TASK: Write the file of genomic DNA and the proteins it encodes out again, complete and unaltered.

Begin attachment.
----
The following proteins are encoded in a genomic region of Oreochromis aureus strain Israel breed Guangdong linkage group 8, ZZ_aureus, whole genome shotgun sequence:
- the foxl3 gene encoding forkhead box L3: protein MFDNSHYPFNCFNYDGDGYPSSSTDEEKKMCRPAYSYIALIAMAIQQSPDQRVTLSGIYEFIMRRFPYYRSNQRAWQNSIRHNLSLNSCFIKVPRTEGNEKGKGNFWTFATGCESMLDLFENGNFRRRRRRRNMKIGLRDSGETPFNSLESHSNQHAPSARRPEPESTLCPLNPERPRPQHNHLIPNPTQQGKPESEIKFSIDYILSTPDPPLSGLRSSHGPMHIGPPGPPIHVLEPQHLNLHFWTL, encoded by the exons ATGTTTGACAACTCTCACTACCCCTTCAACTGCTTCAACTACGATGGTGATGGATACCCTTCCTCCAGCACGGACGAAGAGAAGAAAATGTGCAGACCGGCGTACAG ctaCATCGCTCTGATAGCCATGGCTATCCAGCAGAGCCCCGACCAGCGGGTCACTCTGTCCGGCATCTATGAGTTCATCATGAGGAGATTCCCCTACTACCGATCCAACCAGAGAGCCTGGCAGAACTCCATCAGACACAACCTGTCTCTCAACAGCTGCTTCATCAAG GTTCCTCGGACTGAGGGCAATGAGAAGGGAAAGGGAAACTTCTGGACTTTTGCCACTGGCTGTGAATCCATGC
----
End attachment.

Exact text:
The following proteins are encoded in a genomic region of Oreochromis aureus strain Israel breed Guangdong linkage group 8, ZZ_aureus, whole genome shotgun sequence:
- the foxl3 gene encoding forkhead box L3: protein MFDNSHYPFNCFNYDGDGYPSSSTDEEKKMCRPAYSYIALIAMAIQQSPDQRVTLSGIYEFIMRRFPYYRSNQRAWQNSIRHNLSLNSCFIKVPRTEGNEKGKGNFWTFATGCESMLDLFENGNFRRRRRRRNMKIGLRDSGETPFNSLESHSNQHAPSARRPEPESTLCPLNPERPRPQHNHLIPNPTQQGKPESEIKFSIDYILSTPDPPLSGLRSSHGPMHIGPPGPPIHVLEPQHLNLHFWTL, encoded by the exons ATGTTTGACAACTCTCACTACCCCTTCAACTGCTTCAACTACGATGGTGATGGATACCCTTCCTCCAGCACGGACGAAGAGAAGAAAATGTGCAGACCGGCGTACAG ctaCATCGCTCTGATAGCCATGGCTATCCAGCAGAGCCCCGACCAGCGGGTCACTCTGTCCGGCATCTATGAGTTCATCATGAGGAGATTCCCCTACTACCGATCCAACCAGAGAGCCTGGCAGAACTCCATCAGACACAACCTGTCTCTCAACAGCTGCTTCATCAAG GTTCCTCGGACTGAGGGCAATGAGAAGGGAAAGGGAAACTTCTGGACTTTTGCCACTGGCTGTGAATCCATGC